Unless you accept financial instability as inevitable — and it increasingly seems an intrinsic part of the system as the time between crises grows shorter — you may soon be thinking about imposing capital controls that involve telling foreign investors that you don’t want their cash. The point is to prevent hot money flowing in during the good times and to stop it from draining out in the bad times.

This is not yet a subject of polite conversation among policy-makers. Central bankers have instead been peddling a concept known as macro-prudential regulation, a version of capital controls. The idea is to tweak incentives: when a housing bubble seems to be building up, the Central Bank imposes some ceiling on lending, for example by capping loan- to-value ratios. It might also ask its government to raise stamp duties or other transaction taxes.

Spain tried such measures during the precrisis years, and Ireland is trying it now. But it did not stop the buildup of one of the biggest housing bubbles in history.

More drastic action, such as leaving the euro or imposing controls on capital, might prevent the next calamity as rents and house prices soar. Spain did neither, but before long someone will — and it looks increasingly like it should be Ireland. Free movement of capital cannot be sustained as a point of principle when the economic costs are so devastating.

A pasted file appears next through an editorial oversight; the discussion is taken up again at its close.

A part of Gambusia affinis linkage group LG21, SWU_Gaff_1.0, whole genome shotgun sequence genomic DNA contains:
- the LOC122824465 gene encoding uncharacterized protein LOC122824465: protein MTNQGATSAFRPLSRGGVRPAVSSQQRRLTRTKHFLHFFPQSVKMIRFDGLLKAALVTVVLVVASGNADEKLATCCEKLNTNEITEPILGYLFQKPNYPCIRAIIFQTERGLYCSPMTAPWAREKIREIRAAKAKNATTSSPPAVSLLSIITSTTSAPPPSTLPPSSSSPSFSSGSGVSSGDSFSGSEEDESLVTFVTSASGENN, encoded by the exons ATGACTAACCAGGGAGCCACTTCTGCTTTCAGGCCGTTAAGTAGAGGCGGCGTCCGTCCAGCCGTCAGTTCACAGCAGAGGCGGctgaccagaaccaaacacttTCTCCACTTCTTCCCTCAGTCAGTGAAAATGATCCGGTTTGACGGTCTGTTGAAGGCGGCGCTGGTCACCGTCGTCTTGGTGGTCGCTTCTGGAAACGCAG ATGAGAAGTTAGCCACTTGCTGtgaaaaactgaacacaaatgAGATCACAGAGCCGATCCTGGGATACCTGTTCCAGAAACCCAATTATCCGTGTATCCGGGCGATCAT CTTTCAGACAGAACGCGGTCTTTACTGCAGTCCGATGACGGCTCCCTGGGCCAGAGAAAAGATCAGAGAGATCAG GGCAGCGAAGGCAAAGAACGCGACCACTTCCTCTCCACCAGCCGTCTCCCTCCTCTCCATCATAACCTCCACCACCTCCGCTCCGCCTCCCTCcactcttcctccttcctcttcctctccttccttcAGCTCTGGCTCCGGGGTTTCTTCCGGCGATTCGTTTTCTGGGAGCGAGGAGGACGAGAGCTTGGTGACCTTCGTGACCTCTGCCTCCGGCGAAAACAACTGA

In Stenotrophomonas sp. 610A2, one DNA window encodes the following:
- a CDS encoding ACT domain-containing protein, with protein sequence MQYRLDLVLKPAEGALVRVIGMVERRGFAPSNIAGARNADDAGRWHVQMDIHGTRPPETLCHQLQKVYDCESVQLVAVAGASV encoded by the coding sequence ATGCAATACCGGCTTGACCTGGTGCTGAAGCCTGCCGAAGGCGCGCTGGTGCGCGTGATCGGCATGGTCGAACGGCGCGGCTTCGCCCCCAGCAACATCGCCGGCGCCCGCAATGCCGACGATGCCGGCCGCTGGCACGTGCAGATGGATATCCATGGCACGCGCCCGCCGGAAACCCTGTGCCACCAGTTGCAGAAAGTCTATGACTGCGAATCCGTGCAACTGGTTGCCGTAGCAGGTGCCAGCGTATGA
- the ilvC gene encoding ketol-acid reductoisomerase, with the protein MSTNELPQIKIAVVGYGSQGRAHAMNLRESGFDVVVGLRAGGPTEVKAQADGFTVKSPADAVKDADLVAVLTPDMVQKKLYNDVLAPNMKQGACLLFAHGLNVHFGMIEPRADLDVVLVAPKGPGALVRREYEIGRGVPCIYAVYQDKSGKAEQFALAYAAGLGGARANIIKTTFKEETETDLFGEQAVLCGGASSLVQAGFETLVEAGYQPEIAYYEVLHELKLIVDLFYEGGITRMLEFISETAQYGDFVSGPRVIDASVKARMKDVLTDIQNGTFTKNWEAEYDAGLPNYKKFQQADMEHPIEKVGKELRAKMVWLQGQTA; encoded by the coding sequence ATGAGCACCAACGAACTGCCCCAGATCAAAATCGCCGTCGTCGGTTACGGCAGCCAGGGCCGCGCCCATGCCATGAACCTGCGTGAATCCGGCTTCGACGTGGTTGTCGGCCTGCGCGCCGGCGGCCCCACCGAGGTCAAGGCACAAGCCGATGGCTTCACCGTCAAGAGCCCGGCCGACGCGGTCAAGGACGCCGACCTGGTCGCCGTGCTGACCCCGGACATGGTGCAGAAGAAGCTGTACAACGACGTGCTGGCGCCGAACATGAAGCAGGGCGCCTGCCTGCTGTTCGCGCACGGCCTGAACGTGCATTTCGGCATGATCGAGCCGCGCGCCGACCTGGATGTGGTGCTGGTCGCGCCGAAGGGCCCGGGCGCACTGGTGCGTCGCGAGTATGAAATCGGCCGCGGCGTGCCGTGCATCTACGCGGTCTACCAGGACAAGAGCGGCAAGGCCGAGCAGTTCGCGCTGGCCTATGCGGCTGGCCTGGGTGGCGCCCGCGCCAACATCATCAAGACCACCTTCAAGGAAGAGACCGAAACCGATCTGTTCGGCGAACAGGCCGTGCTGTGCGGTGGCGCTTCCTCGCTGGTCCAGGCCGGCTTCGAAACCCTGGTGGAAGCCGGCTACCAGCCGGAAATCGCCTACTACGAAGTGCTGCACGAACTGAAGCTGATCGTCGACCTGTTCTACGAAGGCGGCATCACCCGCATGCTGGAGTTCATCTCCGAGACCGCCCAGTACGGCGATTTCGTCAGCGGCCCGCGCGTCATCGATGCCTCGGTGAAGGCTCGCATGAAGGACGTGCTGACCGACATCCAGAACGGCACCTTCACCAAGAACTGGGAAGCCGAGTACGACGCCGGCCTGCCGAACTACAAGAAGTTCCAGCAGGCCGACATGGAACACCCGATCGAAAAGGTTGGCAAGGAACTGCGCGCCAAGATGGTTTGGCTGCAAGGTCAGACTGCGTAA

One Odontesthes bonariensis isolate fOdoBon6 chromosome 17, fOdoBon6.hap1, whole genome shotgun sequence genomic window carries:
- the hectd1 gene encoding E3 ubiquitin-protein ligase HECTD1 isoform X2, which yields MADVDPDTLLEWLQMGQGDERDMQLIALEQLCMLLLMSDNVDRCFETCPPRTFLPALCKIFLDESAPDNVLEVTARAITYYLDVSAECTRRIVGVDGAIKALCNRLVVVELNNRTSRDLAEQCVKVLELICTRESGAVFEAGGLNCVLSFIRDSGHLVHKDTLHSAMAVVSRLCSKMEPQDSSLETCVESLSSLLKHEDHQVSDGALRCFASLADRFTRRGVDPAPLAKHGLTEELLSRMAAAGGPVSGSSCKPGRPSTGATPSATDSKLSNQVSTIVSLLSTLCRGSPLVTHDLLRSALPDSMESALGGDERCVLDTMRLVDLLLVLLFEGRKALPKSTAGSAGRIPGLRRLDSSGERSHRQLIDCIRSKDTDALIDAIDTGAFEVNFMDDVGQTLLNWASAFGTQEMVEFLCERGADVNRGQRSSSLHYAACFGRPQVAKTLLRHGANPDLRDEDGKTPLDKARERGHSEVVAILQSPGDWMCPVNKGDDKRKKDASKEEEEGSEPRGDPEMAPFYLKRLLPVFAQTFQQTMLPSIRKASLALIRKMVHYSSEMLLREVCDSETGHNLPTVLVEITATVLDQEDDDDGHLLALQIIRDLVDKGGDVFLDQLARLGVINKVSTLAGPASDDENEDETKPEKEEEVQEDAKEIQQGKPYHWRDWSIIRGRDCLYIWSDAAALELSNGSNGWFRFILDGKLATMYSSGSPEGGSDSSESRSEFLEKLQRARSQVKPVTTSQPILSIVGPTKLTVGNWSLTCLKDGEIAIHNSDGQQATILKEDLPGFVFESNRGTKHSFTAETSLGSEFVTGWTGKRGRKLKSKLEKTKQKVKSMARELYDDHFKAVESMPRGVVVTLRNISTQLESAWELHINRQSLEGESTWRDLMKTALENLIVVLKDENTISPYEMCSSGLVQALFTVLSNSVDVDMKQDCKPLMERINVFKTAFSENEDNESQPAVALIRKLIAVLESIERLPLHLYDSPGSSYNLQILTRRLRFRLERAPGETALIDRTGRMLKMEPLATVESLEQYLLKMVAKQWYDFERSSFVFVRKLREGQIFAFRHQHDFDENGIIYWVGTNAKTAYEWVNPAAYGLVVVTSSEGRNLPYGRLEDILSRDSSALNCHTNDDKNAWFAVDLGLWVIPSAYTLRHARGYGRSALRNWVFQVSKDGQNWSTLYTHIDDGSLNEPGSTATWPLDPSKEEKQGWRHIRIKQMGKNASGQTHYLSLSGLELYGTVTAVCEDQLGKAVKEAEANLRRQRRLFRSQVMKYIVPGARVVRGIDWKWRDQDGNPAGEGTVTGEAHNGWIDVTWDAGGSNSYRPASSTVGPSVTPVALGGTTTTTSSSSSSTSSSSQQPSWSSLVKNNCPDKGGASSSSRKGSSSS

************************************************************
Some of the other articles in this issue are:

Two-speed EU back on the agenda!
Is there a trade war on the way?
Could the EU provide a solution to Ireland’s housing crisis?
EU banks have more than €1,000 billion in bad debt!
More euros to lend at low interest rates ?
Trade secrets
The security industry is shaping EU legislation: lobbyists in action!
More austerity for the Greeks
What to do in Europe? Proposals from the left

Related Link: http://www.people.ie/news/PN-162.pdf
© 2001-2018 Independent Media Centre Ireland. Unless otherwise stated by the author, all content is free for non-commercial reuse, reprint, and rebroadcast, on the net and elsewhere. Opinions are those of the contributors and are not necessarily endorsed by Independent Media Centre Ireland. Disclaimer | Privacy